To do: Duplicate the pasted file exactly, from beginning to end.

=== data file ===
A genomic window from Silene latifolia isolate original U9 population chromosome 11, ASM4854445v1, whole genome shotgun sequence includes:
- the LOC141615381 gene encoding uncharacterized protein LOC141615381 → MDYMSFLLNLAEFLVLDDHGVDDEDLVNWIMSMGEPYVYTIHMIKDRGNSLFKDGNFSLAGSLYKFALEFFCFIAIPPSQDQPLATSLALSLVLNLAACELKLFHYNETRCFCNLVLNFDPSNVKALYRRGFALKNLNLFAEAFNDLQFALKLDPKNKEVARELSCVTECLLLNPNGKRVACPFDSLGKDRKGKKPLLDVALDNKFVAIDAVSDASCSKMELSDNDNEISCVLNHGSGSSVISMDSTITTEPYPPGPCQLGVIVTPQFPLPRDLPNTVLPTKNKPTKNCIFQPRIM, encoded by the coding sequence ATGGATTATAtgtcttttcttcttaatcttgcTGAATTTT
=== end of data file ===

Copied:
A genomic window from Silene latifolia isolate original U9 population chromosome 11, ASM4854445v1, whole genome shotgun sequence includes:
- the LOC141615381 gene encoding uncharacterized protein LOC141615381 → MDYMSFLLNLAEFLVLDDHGVDDEDLVNWIMSMGEPYVYTIHMIKDRGNSLFKDGNFSLAGSLYKFALEFFCFIAIPPSQDQPLATSLALSLVLNLAACELKLFHYNETRCFCNLVLNFDPSNVKALYRRGFALKNLNLFAEAFNDLQFALKLDPKNKEVARELSCVTECLLLNPNGKRVACPFDSLGKDRKGKKPLLDVALDNKFVAIDAVSDASCSKMELSDNDNEISCVLNHGSGSSVISMDSTITTEPYPPGPCQLGVIVTPQFPLPRDLPNTVLPTKNKPTKNCIFQPRIM, encoded by the coding sequence ATGGATTATAtgtcttttcttcttaatcttgcTGAATTTT